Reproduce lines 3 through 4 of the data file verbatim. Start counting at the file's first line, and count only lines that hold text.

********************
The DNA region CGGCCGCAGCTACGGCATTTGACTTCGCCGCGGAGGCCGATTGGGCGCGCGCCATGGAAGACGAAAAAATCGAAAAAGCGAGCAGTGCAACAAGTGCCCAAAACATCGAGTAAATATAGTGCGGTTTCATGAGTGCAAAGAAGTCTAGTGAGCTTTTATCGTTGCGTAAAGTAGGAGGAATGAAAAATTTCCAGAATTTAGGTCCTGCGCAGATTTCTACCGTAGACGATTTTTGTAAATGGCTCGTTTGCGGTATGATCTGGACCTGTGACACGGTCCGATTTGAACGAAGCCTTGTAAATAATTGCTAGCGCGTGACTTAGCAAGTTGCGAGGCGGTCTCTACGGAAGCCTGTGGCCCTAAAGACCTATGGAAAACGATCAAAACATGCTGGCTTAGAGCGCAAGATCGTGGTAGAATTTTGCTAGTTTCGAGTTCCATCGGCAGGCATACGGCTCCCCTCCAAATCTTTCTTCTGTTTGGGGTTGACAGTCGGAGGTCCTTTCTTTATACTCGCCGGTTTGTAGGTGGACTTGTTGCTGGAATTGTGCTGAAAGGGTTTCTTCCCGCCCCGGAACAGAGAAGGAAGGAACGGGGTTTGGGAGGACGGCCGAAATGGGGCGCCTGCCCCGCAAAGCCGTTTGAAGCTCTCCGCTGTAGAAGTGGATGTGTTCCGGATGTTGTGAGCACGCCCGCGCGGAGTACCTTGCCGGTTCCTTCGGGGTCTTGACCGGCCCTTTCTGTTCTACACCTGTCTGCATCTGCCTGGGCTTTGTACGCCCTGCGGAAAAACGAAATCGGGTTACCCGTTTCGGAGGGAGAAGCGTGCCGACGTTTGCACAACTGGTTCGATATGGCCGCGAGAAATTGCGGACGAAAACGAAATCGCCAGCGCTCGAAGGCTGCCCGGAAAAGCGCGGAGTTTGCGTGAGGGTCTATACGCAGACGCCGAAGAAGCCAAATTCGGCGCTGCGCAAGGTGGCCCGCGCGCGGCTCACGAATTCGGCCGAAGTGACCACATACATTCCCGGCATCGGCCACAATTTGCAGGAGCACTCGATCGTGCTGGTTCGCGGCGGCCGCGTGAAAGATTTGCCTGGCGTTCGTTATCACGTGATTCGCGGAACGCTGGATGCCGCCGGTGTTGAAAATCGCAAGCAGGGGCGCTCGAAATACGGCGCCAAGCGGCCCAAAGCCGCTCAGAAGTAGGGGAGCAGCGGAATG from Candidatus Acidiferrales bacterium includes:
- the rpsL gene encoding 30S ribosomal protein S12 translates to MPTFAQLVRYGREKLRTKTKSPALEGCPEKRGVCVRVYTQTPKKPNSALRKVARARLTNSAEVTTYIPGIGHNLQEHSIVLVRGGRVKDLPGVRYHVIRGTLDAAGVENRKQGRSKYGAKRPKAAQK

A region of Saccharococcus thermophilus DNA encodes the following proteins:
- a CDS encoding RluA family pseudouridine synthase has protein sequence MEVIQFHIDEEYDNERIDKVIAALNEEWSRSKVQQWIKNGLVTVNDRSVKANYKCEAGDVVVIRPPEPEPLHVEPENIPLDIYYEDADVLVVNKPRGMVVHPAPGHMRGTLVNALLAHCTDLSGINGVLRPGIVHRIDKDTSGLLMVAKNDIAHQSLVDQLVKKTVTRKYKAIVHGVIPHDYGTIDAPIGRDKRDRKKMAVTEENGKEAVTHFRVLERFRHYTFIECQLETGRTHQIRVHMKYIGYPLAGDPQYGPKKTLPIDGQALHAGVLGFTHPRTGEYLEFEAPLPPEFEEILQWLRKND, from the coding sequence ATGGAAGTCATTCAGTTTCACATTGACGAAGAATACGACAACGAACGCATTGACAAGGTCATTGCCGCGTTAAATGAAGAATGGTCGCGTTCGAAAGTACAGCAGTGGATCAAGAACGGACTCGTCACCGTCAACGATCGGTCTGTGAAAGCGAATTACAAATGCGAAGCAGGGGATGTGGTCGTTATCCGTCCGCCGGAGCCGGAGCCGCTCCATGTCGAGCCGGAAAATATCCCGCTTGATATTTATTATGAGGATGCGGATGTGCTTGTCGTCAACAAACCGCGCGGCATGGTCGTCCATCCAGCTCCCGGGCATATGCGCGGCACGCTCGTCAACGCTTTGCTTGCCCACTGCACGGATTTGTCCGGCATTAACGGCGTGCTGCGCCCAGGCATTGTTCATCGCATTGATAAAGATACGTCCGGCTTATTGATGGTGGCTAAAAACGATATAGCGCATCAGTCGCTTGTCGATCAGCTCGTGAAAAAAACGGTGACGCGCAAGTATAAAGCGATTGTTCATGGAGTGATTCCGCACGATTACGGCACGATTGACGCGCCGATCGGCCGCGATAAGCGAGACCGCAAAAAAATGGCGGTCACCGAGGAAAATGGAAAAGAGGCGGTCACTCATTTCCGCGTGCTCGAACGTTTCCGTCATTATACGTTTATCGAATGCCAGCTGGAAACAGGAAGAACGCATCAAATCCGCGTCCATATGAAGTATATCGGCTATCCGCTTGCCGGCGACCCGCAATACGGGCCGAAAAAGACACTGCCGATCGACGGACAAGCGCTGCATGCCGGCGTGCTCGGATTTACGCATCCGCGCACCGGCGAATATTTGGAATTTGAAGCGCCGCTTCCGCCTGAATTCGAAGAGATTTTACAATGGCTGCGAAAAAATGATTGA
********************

A region of Saccharococcus thermophilus DNA encodes the following proteins:
- a CDS encoding RluA family pseudouridine synthase has protein sequence MEVIQFHIDEEYDNERIDKVIAALNEEWSRSKVQQWIKNGLVTVNDRSVKANYKCEAGDVVVIRPPEPEPLHVEPENIPLDIYYEDADVLVVNKPRGMVVHPAPGHMRGTLVNALLAHCTDLSGINGVLRPGIVHRIDKDTSGLLMVAKNDIAHQSLVDQLVKKTVTRKYKAIVHGVIPHDYGTIDAPIGRDKRDRKKMAVTEENGKEAVTHFRVLERFRHYTFIECQLETGRTHQIRVHMKYIGYPLAGDPQYGPKKTLPIDGQALHAGVLGFTHPRTGEYLEFEAPLPPEFEEILQWLRKND, from the coding sequence ATGGAAGTCATTCAGTTTCACATTGACGAAGAATACGACAACGAACGCATTGACAAGGTCATTGCCGCGTTAAATGAAGAATGGTCGCGTTCGAAAGTACAGCAGTGGATCAAGAACGGACTCGTCACCGTCAACGATCGGTCTGTGAAAGCGAATTACAAATGCGAAGCAGGGGATGTGGTCGTTATCCGTCCGCCGGAGCCGGAGCCGCTCCATGTCGAGCCGGAAAATATCCCGCTTGATATTTATTATGAGGATGCGGATGTGCTTGTCGTCAACAAACCGCGCGGCATGGTCGTCCATCCAGCTCCCGGGCATATGCGCGGCACGCTCGTCAACGCTTTGCTTGCCCACTGCACGGATTTGTCCGGCATTAACGGCGTGCTGCGCCCAGGCATTGTTCATCGCATTGATAAAGATACGTCCGGCTTATTGATGGTGGCTAAAAACGATATAGCGCATCAGTCGCTTGTCGATCAGCTCGTGAAAAAAACGGTGACGCGCAAGTATAAAGCGATTGTTCATGGAGTGATTCCGCACGATTACGGCACGATTGACGCGCCGATCGGCCGCGATAAGCGAGACCGCAAAAAAATGGCGGTCACCGAGGAAAATGGAAAAGAGGCGGTCACTCATTTCCGCGTGCTCGAACGTTTCCGTCATTATACGTTTATCGAATGCCAGCTGGAAACAGGAAGAACGCATCAAATCCGCGTCCATATGAAGTATATCGGCTATCCGCTTGCCGGCGACCCGCAATACGGGCCGAAAAAGACACTGCCGATCGACGGACAAGCGCTGCATGCCGGCGTGCTCGGATTTACGCATCCGCGCACCGGCGAATATTTGGAATTTGAAGCGCCGCTTCCGCCTGAATTCGAAGAGATTTTACAATGGCTGCGAAAAAATGATTGA